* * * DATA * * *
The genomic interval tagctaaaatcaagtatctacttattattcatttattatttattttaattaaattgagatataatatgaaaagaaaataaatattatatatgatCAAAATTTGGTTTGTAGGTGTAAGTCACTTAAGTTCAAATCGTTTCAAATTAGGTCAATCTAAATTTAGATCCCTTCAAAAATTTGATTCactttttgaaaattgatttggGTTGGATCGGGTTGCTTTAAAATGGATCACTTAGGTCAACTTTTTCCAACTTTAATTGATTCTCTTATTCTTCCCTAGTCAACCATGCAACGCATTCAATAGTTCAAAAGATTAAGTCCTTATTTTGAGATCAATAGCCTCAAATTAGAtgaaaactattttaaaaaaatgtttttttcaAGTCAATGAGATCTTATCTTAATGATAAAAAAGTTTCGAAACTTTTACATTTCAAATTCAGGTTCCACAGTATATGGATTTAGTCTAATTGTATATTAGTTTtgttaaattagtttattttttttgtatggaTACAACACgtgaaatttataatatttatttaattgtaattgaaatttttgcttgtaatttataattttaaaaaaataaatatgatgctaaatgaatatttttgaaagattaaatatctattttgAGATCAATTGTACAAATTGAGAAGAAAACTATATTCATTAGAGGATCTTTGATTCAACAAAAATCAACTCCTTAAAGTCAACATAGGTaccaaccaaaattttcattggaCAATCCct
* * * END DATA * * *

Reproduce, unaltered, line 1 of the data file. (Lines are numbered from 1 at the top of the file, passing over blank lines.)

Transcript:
The genomic interval tagctaaaatcaagtatctacttattattcatttattatttattttaattaaattgagatataatatgaaaagaaaataaatattatatatgatCAAAATTTGGTTTGTAGGTGTAAGTCACTTAAGTTCAAATCGTTTCAAATTAGGTCAATCTAAATTTAGATCCCTTCAAAAATTTGATTCactttttgaaaattgatttggGTTGGATCGGGTTGCTTTAAAATGGATCACTTAGGTCAACTTTTTCCAACTTTAATTGATTCTCTTATTCTTCCCTAGTCAACCATGCAACGCATTCAATAGTTCAAAAGATTAAGTCCTTATTTTGAGATCAATAGCCTCAAATTAGAtgaaaactattttaaaaaaatgtttttttcaAGTCAATGAGATCTTATCTTAATGATAAAAAAGTTTCGAAACTTTTACATTTCAAATTCAGGTTCCACAGTATATGGATTTAGTCTAATTGTATATTAGTTTtgttaaattagtttattttttttgtatggaTACAACACgtgaaatttataatatttatttaattgtaattgaaatttttgcttgtaatttataattttaaaaaaataaatatgatgctaaatgaatatttttgaaagattaaatatctattttgAGATCAATTGTACAAATTGAGAAGAAAACTATATTCATTAGAGGATCTTTGATTCAACAAAAATCAACTCCTTAAAGTCAACATAGGTaccaaccaaaattttcattggaCAATCCct